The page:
They’re both thoroughbred sports cars, but the demands on them are very different. Here, the
The T stands for touring—since model year 1968, this letter code has indicated a
The 718 T’s lower seating position is immediately noticeable on the track. The PASM sport chassis with transverse lock in conjunction with the twenty-inch wheels—exclusive to the 718 T in titanium gray—noticeably improves handling. Sports seats provide optimal comfort. And what is described as a “basic engine” on paper turns out to be either an effortlessly well-mannered or masterfully uncompromising drive package with the attitude of a high-performance athlete on the open country road, depending on one’s preference.
On the racetrack, completely different virtues are the order of the day. At 313 kW (425 hp), the 3.8-liter, six-cylinder boxer engine of the 718
In comparison with its predecessor, the 718
End of the first test-drive. The two photogenic models return and come to a stop at the edge of the track. Then the ten cylinders are silenced, and in the future they’ll be traveling separately—four for the road, six for the racetrack. Both carrying
* Data determined in accordance with the measurement method required by law. Since September 01, 2017 certain new cars have been type approved in accordance with the Worldwide Harmonized Light Vehicles Test Procedure (WLTP), a more realistic test procedure to measure fuel consumption and CO2 emissions. From September 01, 2018 the WLTP will replace the New European Driving Cycle (NEDC). Due to the more realistic test conditions, the fuel consumption and CO2 emission values determined in accordance with the WLTP will, in many cases, be higher than those determined in accordance with the NEDC. This may lead to corresponding changes in vehicle taxation from September 01, 2018. You can find more information on the difference between WLTP and NEDC at www.porsche.com/wltp.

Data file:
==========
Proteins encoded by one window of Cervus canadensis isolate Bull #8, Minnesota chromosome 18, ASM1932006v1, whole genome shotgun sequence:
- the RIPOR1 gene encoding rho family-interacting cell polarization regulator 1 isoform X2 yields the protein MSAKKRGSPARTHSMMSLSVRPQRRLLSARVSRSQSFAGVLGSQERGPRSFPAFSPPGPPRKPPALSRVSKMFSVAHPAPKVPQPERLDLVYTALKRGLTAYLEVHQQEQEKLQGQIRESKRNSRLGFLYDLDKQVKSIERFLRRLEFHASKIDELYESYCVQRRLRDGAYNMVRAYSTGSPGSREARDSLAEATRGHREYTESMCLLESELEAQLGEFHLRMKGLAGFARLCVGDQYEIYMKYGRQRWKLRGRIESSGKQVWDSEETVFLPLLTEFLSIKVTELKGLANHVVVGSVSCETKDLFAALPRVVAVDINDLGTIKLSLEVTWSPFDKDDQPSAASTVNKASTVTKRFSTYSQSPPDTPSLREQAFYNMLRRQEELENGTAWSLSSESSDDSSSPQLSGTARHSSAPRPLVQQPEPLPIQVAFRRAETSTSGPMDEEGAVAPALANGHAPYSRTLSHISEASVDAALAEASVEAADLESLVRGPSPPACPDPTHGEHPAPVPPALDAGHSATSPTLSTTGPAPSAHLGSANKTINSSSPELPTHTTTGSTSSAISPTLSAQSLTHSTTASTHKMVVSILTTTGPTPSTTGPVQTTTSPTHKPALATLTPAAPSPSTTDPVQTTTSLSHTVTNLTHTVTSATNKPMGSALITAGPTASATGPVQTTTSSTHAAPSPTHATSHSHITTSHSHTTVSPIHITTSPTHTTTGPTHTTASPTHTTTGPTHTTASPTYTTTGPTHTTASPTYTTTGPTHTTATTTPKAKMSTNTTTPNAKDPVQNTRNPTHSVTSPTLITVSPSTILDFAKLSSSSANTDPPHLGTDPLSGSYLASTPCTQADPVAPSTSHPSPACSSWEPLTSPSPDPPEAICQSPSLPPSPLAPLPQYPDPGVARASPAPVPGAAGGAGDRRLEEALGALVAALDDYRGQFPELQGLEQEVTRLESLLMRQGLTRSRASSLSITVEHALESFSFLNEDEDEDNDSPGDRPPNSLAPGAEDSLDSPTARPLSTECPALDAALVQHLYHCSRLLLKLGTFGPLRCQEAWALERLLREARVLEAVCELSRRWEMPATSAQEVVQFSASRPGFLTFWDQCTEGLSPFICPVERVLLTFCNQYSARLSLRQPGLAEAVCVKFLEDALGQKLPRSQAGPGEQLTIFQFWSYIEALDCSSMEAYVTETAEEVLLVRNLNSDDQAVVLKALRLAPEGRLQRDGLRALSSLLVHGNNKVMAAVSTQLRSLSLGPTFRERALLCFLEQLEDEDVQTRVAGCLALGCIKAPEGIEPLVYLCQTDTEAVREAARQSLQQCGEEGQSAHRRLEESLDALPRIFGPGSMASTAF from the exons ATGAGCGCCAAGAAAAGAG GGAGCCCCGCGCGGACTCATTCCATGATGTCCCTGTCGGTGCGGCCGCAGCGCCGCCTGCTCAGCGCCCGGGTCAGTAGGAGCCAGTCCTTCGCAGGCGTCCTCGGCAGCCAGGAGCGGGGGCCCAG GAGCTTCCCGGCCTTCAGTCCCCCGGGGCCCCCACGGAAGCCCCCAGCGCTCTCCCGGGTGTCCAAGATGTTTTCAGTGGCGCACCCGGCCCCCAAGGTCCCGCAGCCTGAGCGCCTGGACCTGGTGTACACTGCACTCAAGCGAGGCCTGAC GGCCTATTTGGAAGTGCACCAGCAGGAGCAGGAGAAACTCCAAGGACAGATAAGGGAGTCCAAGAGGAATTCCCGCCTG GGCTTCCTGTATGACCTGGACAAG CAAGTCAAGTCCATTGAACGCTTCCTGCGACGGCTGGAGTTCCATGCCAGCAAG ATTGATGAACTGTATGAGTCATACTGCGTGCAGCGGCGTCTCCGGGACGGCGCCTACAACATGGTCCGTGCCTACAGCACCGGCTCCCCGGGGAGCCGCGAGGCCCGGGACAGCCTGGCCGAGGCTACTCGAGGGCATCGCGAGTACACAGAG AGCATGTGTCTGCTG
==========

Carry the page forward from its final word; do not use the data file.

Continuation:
Currently, we are still obliged to provide the NEDC values, irrespective of the testing method used. The additional reporting of the WLTP values is voluntary until their obligatory use. As far as new cars, (which are type approved in accordance with the WLTP) are concerned, the NEDC values will therefore be derived from the WLTP values during the transition period. To the extent that NEDC values are given as ranges, these do not relate to a single, individual car and do not constitute part of the offer. They are intended solely as a means of comparing different types of vehicle. Extra features and accessories (attachments, tyre formats etc.) can change relevant vehicle parameters such as weight, rolling resistance and aerodynamics. Additionally, weather and traffic conditions, as well as individual handling, can affect the fuel consumption, electricity consumption, CO₂ emissions and performance values of a car.